How to Use the PSI Framework is a guest post by Nader Mowlaee
PSI stands for more than just “pounds per square inch” when inflating tires. It also stands for a meaningful way to enhance your value to a potential new or existing employer, especially during job interviews.
The PSI framework is also a great method you can use on the job to sell a project, product or idea to just about anyone. It’s an amazing tool to convince engineering leaders and managers that there is a problem needing to be addressed and that your solution is the best way to fix the issue.
P – Problem
The first step in the PSI framework is to identify a problem. You must fully understand the issue at hand from multiple angles. Quantify all the facts first in order to present a comprehensive problem, before you think about finding a workable solution. Learn as much as you can about it through different methods like surveys, online research, speaking with senior engineers on your team or even other departments, such as those who work on the manufacturing floor or the production staff who may have experienced similar problems or challenges.
“Give me 6 hours to chop down a tree and I will spend the first 4 sharpening the axe.”
– Abraham Lincoln.
This is an excellent example showing why we must prepare as much as possible to ‘define the problem’, before attempting to solve it. Following this process will prepare you for the next step of the PSI framework and show the necessity of your solution, and the need for you as the problem-solver.
S – Solution
Every problem has a solution, and in this case, it’s up to you to come up with it! The solution is typically what is being sold in the PSI equation. Your solution will have to fix the problem and provide positive results. It could be a product for a specific customer or market group, a new manufacturing process, or strategy that can eliminate a long-lasting problem over time.
Present your solution as a detailed plan in order to fully sell the idea to executive leaders. Include as much information and data as possible such as a timeline with milestones, any technical specifications and perhaps even personnel assignments. Quantify the results your solution can create and relate them back to the problem at hand; when possible, give examples and tell stories of previous success. Include an FAQ section so that your audience can see you’ve prepared well for your presentation, pitch, or job interview.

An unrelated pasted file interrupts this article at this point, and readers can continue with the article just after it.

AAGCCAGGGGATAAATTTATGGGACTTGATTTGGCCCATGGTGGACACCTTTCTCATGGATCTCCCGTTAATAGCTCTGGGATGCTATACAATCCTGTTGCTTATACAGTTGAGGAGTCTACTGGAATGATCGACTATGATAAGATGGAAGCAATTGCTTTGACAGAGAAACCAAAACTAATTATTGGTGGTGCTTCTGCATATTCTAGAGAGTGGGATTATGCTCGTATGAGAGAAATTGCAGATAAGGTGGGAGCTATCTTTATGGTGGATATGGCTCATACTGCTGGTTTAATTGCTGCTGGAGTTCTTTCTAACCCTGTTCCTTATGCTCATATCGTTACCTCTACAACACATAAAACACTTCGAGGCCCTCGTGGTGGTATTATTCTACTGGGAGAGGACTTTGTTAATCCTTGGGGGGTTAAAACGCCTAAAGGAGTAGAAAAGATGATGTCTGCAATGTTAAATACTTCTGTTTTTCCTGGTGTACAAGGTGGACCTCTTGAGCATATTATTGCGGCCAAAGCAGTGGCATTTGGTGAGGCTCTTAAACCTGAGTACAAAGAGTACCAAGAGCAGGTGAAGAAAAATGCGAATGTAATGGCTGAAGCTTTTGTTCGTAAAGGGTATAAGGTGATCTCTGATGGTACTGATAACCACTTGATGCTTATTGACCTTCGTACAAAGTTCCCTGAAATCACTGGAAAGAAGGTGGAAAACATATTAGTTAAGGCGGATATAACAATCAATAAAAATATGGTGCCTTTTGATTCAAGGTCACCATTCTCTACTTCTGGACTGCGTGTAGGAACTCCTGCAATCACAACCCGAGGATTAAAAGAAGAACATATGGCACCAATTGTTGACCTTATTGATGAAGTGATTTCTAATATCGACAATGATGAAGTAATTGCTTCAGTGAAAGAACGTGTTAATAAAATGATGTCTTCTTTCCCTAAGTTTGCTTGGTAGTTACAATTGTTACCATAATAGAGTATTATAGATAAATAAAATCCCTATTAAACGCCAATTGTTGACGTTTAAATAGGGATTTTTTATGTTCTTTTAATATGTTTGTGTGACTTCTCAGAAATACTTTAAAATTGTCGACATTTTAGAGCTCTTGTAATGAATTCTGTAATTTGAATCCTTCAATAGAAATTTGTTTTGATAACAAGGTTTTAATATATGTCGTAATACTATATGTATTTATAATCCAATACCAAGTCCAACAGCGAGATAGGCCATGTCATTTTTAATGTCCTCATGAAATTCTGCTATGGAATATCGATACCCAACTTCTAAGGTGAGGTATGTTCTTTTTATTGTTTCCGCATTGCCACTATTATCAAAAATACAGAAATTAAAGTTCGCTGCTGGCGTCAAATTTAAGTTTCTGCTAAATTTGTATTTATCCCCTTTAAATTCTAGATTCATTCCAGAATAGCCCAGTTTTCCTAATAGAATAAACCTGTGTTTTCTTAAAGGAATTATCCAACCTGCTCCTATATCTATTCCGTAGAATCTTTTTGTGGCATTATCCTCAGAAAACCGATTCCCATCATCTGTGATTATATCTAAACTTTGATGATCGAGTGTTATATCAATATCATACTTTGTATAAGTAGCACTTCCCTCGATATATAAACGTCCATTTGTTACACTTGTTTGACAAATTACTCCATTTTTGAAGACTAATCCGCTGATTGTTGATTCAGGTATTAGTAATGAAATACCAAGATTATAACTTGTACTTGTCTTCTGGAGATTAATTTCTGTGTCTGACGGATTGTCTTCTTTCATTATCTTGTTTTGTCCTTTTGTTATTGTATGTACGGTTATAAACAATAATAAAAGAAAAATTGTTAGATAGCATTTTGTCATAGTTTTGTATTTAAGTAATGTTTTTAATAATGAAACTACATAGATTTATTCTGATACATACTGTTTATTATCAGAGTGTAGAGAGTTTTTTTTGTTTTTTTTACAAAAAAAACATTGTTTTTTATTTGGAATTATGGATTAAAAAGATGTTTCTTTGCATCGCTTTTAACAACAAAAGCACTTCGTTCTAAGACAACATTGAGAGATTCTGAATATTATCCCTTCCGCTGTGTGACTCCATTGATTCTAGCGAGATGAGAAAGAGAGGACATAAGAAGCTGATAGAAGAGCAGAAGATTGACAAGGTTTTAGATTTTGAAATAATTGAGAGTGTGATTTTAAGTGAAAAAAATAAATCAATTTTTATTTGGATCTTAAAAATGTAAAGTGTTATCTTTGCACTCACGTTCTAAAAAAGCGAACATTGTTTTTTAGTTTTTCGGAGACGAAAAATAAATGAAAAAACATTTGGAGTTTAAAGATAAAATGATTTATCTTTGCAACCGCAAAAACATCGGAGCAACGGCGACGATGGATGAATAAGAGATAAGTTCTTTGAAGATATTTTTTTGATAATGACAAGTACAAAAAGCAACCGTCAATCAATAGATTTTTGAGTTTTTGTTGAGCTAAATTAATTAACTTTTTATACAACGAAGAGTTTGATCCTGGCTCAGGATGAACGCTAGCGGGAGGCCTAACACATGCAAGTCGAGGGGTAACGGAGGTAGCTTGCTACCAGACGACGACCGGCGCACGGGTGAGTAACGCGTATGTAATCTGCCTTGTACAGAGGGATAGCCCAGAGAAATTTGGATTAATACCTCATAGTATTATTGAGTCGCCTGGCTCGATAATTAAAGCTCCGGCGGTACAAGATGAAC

I – Impact
The impact statement describes how the solution will solve the problem, benefit the parties involved, and improve the overall situation. In an engineering job interview setting, this could include raising profits per product by using less expensive materials, improving the quality of a product by re-designing a part or component, speeding up manufacturing processes, or improving customer loyalty and satisfaction.
While writing your report using the PSI Framework, include all data and available information about the short-term impact of implementing your suggested solution, as well as the long-term effects of using that solution. You can also show what might happen if the problem remains which will support the idea that your solution is needed.
Present your PSI framework in a written report, slide presentation, or video, at job interviews. This framework can be used to sell just about anything, whether it is an idea for office improvement, a product for consumers, or your abilities to perform a job well and prove you’re the best candidate to be hired for an open engineering position.
About Nader Mowlaee:
Nader is a career coach who believes you can get everything you want in life if you just help enough other people get what they want. His mission is to enable engineers to break away from their fears and create the ideal lives and careers they desire. You can learn more about Nader through his LinkedIn account.
We would love to hear any questions you might have or stories you might share on the PSI Framework.
Please leave your comments, feedback or questions in the section below.
To your success,
Anthony Fasano, PE, LEED AP
Engineering Management Institute
Author of Engineer Your Own Success